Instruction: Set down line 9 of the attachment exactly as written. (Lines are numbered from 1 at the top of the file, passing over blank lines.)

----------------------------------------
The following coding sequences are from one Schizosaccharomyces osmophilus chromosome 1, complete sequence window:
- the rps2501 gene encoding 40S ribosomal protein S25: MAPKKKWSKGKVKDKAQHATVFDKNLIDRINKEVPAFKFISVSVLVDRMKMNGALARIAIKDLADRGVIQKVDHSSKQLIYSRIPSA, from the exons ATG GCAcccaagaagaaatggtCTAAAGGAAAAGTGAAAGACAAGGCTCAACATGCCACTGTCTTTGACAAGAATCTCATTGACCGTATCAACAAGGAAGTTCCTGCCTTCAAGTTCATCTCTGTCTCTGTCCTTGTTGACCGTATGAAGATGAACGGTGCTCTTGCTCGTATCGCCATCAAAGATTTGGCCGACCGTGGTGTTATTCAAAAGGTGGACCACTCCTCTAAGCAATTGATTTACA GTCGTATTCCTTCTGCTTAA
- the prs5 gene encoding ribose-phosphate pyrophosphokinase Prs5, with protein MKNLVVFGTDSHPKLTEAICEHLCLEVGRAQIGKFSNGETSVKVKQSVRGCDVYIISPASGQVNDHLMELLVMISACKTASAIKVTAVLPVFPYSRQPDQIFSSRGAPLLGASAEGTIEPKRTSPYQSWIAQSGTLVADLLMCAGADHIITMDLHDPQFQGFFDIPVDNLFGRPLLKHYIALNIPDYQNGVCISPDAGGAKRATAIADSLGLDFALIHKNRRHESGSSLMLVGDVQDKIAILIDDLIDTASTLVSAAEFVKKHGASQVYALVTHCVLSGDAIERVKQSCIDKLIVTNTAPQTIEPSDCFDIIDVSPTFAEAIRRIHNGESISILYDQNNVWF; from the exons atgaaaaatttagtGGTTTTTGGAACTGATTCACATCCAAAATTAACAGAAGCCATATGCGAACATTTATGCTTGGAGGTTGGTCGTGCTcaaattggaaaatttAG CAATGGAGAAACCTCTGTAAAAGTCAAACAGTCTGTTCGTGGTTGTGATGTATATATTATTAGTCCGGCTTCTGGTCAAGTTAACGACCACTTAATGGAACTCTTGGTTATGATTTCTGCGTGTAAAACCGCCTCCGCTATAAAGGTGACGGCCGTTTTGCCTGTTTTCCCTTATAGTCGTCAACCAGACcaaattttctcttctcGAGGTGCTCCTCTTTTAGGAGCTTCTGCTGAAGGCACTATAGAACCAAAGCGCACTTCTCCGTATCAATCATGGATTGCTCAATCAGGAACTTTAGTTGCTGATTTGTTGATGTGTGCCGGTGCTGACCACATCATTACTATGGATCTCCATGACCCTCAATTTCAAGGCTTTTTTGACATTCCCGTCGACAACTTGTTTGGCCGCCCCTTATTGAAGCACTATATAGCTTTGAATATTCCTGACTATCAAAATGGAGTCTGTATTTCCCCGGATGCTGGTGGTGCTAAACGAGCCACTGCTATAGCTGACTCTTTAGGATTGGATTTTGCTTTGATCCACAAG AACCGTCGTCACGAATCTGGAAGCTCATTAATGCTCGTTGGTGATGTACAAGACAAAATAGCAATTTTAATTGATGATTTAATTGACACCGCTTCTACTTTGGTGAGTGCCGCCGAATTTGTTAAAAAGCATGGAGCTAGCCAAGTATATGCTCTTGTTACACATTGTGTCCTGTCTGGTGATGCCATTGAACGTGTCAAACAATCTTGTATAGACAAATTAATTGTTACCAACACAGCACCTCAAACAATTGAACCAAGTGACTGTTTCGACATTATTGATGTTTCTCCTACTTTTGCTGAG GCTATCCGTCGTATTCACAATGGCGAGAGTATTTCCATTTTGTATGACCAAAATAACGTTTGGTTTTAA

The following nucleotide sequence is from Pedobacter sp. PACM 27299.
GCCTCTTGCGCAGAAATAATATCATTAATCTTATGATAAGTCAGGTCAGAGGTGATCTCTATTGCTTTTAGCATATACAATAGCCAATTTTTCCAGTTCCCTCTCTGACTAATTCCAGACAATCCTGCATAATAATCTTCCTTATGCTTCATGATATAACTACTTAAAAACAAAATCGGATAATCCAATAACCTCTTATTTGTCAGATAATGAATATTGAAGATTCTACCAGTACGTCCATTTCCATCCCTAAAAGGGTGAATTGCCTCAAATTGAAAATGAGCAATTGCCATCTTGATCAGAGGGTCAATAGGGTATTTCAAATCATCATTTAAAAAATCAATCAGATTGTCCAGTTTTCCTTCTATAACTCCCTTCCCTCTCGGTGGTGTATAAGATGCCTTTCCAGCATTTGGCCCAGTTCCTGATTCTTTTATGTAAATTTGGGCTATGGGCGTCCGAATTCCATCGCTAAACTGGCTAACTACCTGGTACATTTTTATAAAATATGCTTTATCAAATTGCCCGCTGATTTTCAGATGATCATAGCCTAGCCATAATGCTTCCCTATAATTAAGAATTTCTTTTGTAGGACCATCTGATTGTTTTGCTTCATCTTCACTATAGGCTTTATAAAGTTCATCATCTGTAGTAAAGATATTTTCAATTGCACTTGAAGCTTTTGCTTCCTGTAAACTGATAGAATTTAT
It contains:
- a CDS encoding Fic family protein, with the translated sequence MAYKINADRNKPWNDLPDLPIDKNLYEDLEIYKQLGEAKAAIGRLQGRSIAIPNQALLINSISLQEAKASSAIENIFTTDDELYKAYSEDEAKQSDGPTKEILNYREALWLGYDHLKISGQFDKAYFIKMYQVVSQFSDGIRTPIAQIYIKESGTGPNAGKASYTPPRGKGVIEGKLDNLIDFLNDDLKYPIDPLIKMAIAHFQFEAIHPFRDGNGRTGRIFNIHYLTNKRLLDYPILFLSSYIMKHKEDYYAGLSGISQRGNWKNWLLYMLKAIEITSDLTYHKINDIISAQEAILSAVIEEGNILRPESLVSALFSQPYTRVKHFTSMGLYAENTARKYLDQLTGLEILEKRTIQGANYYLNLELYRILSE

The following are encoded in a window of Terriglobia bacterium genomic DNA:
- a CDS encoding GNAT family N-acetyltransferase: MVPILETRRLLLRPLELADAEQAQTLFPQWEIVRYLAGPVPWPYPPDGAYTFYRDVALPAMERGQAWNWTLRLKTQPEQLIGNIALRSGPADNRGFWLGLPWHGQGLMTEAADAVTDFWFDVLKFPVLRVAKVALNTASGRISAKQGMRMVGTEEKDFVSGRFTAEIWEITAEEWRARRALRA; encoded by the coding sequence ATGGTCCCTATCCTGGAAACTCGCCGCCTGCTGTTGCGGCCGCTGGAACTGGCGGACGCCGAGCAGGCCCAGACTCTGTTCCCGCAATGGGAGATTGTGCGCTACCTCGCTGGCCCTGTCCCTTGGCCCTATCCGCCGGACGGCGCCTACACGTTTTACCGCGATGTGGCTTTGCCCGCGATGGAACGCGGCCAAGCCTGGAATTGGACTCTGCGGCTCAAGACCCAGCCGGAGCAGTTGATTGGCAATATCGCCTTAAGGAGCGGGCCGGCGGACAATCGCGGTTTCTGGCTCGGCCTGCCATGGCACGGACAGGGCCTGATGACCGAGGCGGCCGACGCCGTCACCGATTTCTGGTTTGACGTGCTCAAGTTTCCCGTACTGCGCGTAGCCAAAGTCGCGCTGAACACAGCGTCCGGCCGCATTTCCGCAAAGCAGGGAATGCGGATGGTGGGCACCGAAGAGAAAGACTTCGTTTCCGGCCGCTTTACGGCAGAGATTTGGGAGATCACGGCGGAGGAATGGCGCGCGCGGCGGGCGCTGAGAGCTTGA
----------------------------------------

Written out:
- a CDS encoding GNAT family N-acetyltransferase: MVPILETRRLLLRPLELADAEQAQTLFPQWEIVRYLAGPVPWPYPPDGAYTFYRDVALPAMERGQAWNWTLRLKTQPEQLIGNIALRSGPADNRGFWLGLPWHGQGLMTEAADAVTDFWFDVLKFPVLRVAKVALNTASGRISAKQGMRMVGTEEKDFVSGRFTAEIWEITAEEWRARRALRA; encoded by the coding sequence ATGGTCCCTATCCTGGAAACTCGCCGCCTGCTGTTGCGGCCGCTGGAACTGGCGGACGCCGAGCAGGCCCAGACTCTGTTCCCGCAATGGGAGATTGTGCGCTACCTCGCTGGCCCTGTCCCTTGGCCCTATCCGCCGGACGGCGCCTACACGTTTTACCGCGATGTGGCTTTGCCCGCGATGGAACGCGGCCAAGCCTGGAATTGGACTCTGCGGCTCAAGACCCAGCCGGAGCAGTTGATTGGCAATATCGCCTTAAGGAGCGGGCCGGCGGACAATCGCGGTTTCTGGCTCGGCCTGCCATGGCACGGACAGGGCCTGATGACCGAGGCGGCCGACGCCGTCACCGATTTCTGGTTTGACGTGCTCAAGTTTCCCGTACTGCGCGTAGCCAAAGTCGCGCTGAACACAGCGTCCGGCCGCATTTCCGCAAAGCAGGGAATGCGGATGGTGGGCACCGAAGAGAAAGACTTCGTTTCCGGCCGCTTTACGGCAGAGATTTGGGAGATCACGGCGGAGGAATGGCGCGCGCGGCGGGCGCTGAGAGCTTGA